A report on the wellbeing of UK software engineers (developers and DevOps professionals) found 83 per cent suffering from some degree of burnout, with most agreeing that COVID-19 was partly to blame.
This survey [PDF] was conducted in June 2021 by pollsters Survation, on behalf of DevOps company Haystack, and although the number of participants was small (just over 250) it was conducted by interviews, rather than online forms which are vulnerable to low-quality responses.
The respondents were 26 per cent pure software developers, 30 per cent operations (such as DevOps or reliability engineering), and 44 per cent software engineers who do elements of both. There is no detail on company size but we were told that it spanned from very small to enterprise.
The bad news is that 55 per cent described themselves as experiencing moderate or severe burnout, and only 17 per cent reported no burnout at all. Most (81 per cent) considered that COVID-19 was to blame at least in part, and when questioned about why pointed to increased workload as the top factor, closely followed by "general anxiety caused by COVID-19."
In other words, software engineers are no different from anyone else when it comes to the general stress of living with a pandemic, and that combined with increased workload has imposed a significant burden.
Why has workload increased? Junade Ali, the computer scientist who commissioned the survey, told us that increases in "digitization" is the main factor. "When we go into a coffee shop, we have to scan the QR code to check in, a lot of purchases have been online, a lot of the media we consume has moved online. Every type of... business has had to move online... the pandemic has accelerated the digitisation of the world."
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Haystack is keen to link developer burnout with "cycle time," defined in the report as "how quickly an engineering team can deploy ideas into production to get feedback from real-world users." Short cycle times are associated with high-performing developers. Haystack references Google's DORA (DevOps Research and Assessment) team, which divides teams from "Elite" (multiple deploys per day, cycle time of less than one day) down to "Low" (deploys less than once a month, cycle time of one to six months).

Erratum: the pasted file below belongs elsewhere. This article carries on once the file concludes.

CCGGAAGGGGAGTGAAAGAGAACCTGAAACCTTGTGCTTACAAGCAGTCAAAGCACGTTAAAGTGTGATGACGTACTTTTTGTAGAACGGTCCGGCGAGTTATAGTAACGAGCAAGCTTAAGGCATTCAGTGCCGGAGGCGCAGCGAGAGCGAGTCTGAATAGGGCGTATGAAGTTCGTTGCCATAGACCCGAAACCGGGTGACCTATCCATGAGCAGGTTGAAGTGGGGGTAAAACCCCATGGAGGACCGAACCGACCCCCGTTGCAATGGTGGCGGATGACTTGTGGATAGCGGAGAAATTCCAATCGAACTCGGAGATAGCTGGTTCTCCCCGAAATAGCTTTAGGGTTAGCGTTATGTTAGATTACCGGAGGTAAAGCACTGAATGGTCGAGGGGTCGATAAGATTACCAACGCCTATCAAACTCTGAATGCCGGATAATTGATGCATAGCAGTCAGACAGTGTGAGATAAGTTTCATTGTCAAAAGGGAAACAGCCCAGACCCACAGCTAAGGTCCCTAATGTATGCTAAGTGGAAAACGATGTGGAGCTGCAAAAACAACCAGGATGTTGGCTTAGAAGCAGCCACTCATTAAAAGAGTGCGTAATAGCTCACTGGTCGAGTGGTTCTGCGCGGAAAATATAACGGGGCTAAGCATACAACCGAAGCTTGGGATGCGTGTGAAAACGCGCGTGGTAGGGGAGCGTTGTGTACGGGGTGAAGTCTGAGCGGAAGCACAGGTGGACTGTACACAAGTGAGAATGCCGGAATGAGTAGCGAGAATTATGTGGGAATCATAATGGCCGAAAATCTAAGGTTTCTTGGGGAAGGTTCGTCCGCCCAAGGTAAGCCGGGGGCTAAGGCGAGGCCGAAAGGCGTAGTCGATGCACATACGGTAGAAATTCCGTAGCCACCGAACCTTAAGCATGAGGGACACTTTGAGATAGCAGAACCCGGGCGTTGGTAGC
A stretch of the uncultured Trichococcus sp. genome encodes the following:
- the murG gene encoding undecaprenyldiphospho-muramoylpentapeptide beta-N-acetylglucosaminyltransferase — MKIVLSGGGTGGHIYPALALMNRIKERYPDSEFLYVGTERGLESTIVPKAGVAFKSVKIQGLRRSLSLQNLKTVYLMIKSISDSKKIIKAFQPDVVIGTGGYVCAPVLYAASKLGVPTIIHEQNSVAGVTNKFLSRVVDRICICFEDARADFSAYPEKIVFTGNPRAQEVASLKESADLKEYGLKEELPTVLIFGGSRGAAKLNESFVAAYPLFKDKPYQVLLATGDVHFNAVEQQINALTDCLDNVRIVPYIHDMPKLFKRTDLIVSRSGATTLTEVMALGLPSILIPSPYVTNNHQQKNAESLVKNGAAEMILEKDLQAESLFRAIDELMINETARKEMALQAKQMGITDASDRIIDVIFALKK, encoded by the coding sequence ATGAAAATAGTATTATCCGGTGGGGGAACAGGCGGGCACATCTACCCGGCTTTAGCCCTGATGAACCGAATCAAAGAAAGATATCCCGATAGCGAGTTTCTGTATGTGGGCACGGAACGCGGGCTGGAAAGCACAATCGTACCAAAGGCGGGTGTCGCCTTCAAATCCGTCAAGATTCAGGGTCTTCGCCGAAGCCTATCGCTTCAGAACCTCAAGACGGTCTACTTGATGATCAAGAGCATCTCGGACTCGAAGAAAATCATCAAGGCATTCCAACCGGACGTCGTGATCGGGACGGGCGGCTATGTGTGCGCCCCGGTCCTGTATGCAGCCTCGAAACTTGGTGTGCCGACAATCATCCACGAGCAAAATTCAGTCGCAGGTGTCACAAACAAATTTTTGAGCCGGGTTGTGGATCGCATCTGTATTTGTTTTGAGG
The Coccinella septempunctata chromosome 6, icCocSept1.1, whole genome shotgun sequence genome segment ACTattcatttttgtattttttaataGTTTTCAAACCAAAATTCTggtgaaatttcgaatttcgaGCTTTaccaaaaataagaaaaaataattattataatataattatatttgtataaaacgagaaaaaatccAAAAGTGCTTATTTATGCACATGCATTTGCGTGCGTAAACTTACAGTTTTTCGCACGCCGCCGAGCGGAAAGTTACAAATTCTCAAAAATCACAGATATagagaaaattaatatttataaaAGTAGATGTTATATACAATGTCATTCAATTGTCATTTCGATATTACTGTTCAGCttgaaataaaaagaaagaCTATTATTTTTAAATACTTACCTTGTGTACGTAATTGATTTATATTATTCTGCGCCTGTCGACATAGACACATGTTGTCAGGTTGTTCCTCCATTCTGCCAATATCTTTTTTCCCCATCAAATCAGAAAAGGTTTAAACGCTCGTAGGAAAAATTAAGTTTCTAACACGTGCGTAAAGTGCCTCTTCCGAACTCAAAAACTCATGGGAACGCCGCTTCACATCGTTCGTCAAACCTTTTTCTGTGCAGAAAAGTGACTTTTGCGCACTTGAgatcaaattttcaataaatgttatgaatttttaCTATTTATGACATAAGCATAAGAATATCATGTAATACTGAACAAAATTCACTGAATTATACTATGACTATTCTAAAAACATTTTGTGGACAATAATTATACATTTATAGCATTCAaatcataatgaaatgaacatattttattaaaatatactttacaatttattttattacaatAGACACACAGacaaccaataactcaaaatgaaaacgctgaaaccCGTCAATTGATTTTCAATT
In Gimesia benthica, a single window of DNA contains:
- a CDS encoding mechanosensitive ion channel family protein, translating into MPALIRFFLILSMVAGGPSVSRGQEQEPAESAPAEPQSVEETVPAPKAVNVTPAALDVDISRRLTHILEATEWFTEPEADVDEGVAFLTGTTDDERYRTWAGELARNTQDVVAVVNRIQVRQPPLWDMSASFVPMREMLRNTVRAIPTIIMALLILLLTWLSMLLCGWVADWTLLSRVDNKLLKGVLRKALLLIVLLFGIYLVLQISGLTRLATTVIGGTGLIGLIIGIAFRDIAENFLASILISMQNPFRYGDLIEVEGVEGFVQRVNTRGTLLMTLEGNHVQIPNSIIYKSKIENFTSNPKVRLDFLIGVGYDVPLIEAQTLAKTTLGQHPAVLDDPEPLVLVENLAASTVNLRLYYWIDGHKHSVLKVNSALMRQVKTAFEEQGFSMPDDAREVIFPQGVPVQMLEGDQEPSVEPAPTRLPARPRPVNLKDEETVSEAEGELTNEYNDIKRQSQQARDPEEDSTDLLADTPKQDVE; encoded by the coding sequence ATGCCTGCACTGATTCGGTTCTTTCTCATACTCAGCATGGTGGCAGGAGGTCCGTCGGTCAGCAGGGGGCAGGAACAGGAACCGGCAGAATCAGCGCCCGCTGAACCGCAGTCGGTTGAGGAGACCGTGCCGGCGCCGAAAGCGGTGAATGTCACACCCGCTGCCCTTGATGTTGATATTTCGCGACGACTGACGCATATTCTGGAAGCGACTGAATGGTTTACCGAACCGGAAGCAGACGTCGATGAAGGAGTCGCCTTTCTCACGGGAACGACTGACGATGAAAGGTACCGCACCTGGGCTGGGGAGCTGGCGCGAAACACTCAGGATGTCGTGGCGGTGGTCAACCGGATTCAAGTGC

That said, the new report does not show any evidence that short cycle times increase burnout. In addition, UK software engineers are, according to this report, better than average when it comes to short cycle times, with 50 per cent claiming to deliver features in no more than two to three days.
The best Ali could come up with is that "Google's State of DevOps report found that [those in] companies with Elite performance are 1.8 times more likely to recommend their team as a great place to work... what makes people burnt out when they're delivering a lot of work tends to be that friction where there are higher demands for work when the process and tooling isn't there. If you are able to remove friction by having the ability to deploy quicker, that makes things smoother."
"We see managers are able to detect burnout but they aren't able to act on it, because these best practices haven't been incorporated into their organisations."
One might add that common-sense management practices – like good communications, not demanding excessive hours of work, and making sure team members take their holidays – could be at least as important in mitigating burnout.
Is it possible that emphasising the importance of short cycle times could have a negative effect, and end up with management yelling even more at developers to speed up their delivery? That would be a misunderstanding.
"When the Google team looked at these causal links, they found that before you even get to cycle time, one of the significant factors was psychological safety in teams. Are people able to raise the alarm for things? Are they able to discuss things? That tends to lead to shorter cycle times, less burnout, and business benefit."
Stress rises when the expectations of management are not aligned with what software engineers know to be achievable, or how they are required to achieve it. These problems are well known and the 2001 Agile Manifesto which favours "individuals and interactions over processes and tools" and "customer collaboration over contract negotiation" remains relevant.
Arguably the high levels of burnout reported are in part because pandemics are stressful, and in part because of continuing failure to adopt Agile methodology. Ali concurred.
"I've been an engineering manager for around eight years, " he said. "There's a lot of companies adopting 'Agile TM' but they don't really have business agility. They try to adopt a waterfall process and brand it as Scrum or SAFe [Scaled Agile Framework], but they aren't truly Agile. They haven't adapted, they're just the same old type of business calling themselves Agile." ®